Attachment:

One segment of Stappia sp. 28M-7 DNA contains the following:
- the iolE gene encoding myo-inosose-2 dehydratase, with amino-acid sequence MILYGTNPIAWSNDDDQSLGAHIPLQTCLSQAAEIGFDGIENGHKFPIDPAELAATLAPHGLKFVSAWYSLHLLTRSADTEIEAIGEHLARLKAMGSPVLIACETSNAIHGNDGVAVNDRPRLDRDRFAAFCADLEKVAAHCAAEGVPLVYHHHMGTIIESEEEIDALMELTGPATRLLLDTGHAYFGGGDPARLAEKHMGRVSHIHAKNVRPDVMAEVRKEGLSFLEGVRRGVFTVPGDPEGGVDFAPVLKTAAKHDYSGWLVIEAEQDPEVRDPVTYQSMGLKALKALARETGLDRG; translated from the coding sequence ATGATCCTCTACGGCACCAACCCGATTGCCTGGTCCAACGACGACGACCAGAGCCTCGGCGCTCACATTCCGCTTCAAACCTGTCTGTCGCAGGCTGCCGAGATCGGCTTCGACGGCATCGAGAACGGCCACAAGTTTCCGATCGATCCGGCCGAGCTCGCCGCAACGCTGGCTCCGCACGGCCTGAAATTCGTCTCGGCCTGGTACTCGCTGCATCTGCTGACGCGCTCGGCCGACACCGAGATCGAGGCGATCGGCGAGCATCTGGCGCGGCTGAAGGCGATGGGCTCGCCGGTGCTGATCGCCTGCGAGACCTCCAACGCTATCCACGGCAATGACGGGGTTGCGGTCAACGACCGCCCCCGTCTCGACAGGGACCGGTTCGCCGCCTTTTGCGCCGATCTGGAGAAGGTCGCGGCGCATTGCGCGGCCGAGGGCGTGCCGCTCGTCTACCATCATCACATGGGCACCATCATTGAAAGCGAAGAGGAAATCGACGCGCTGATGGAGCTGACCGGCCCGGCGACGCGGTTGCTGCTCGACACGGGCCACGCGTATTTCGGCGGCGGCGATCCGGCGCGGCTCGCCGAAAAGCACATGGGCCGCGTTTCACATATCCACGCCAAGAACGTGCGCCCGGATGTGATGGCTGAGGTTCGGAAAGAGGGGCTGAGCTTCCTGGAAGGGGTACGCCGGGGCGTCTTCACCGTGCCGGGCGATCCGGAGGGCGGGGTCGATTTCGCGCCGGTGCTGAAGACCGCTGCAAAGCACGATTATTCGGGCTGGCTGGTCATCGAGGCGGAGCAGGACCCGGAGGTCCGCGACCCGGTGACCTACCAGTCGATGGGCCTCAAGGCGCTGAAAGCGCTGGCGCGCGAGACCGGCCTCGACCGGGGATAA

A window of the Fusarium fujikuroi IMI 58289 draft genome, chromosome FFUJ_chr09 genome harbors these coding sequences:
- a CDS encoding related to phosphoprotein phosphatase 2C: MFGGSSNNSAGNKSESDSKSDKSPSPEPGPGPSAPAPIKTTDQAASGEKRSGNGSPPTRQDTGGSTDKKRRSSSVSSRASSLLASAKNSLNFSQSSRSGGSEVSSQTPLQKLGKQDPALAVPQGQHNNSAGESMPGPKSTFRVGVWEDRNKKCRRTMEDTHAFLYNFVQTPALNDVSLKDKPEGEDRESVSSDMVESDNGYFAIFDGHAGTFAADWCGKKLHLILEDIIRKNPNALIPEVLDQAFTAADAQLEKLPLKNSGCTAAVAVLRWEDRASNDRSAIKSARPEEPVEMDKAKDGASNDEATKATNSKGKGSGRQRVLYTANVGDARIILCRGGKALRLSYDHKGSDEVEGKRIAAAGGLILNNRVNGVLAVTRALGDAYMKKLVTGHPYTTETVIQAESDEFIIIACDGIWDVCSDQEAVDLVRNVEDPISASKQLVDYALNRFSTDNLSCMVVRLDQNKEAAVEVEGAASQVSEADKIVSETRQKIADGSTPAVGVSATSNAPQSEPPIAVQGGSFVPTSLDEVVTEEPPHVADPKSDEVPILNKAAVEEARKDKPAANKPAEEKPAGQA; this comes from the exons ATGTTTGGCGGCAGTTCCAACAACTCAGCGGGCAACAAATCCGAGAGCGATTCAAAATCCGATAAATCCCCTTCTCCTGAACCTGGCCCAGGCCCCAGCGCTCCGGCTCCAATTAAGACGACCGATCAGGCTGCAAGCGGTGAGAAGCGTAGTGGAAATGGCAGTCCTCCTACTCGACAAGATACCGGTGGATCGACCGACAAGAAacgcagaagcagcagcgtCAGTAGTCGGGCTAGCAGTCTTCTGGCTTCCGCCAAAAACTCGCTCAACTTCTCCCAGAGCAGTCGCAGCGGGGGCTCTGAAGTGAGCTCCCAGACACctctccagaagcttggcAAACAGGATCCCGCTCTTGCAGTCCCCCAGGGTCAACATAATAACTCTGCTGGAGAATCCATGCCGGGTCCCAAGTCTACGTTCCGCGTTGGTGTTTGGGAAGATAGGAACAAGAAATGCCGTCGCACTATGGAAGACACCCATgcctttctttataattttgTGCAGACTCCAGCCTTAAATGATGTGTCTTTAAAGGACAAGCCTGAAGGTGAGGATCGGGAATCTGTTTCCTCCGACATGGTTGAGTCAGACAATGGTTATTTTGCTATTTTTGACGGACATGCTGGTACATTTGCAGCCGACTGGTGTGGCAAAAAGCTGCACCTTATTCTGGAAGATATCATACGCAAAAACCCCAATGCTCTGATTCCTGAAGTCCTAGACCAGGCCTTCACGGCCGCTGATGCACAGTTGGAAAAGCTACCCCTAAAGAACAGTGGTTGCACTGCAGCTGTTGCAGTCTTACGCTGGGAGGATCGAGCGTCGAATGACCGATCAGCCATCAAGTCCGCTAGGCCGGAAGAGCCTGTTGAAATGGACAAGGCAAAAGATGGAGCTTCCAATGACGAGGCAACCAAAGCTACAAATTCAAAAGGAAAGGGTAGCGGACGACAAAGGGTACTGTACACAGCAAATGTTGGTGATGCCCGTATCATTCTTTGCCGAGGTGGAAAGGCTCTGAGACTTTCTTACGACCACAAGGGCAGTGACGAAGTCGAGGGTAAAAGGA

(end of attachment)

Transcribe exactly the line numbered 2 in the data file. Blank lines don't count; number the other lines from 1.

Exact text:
- the iolE gene encoding myo-inosose-2 dehydratase, with amino-acid sequence MILYGTNPIAWSNDDDQSLGAHIPLQTCLSQAAEIGFDGIENGHKFPIDPAELAATLAPHGLKFVSAWYSLHLLTRSADTEIEAIGEHLARLKAMGSPVLIACETSNAIHGNDGVAVNDRPRLDRDRFAAFCADLEKVAAHCAAEGVPLVYHHHMGTIIESEEEIDALMELTGPATRLLLDTGHAYFGGGDPARLAEKHMGRVSHIHAKNVRPDVMAEVRKEGLSFLEGVRRGVFTVPGDPEGGVDFAPVLKTAAKHDYSGWLVIEAEQDPEVRDPVTYQSMGLKALKALARETGLDRG; translated from the coding sequence ATGATCCTCTACGGCACCAACCCGATTGCCTGGTCCAACGACGACGACCAGAGCCTCGGCGCTCACATTCCGCTTCAAACCTGTCTGTCGCAGGCTGCCGAGATCGGCTTCGACGGCATCGAGAACGGCCACAAGTTTCCGATCGATCCGGCCGAGCTCGCCGCAACGCTGGCTCCGCACGGCCTGAAATTCGTCTCGGCCTGGTACTCGCTGCATCTGCTGACGCGCTCGGCCGACACCGAGATCGAGGCGATCGGCGAGCATCTGGCGCGGCTGAAGGCGATGGGCTCGCCGGTGCTGATCGCCTGCGAGACCTCCAACGCTATCCACGGCAATGACGGGGTTGCGGTCAACGACCGCCCCCGTCTCGACAGGGACCGGTTCGCCGCCTTTTGCGCCGATCTGGAGAAGGTCGCGGCGCATTGCGCGGCCGAGGGCGTGCCGCTCGTCTACCATCATCACATGGGCACCATCATTGAAAGCGAAGAGGAAATCGACGCGCTGATGGAGCTGACCGGCCCGGCGACGCGGTTGCTGCTCGACACGGGCCACGCGTATTTCGGCGGCGGCGATCCGGCGCGGCTCGCCGAAAAGCACATGGGCCGCGTTTCACATATCCACGCCAAGAACGTGCGCCCGGATGTGATGGCTGAGGTTCGGAAAGAGGGGCTGAGCTTCCTGGAAGGGGTACGCCGGGGCGTCTTCACCGTGCCGGGCGATCCGGAGGGCGGGGTCGATTTCGCGCCGGTGCTGAAGACCGCTGCAAAGCACGATTATTCGGGCTGGCTGGTCATCGAGGCGGAGCAGGACCCGGAGGTCCGCGACCCGGTGACCTACCAGTCGATGGGCCTCAAGGCGCTGAAAGCGCTGGCGCGCGAGACCGGCCTCGACCGGGGATAA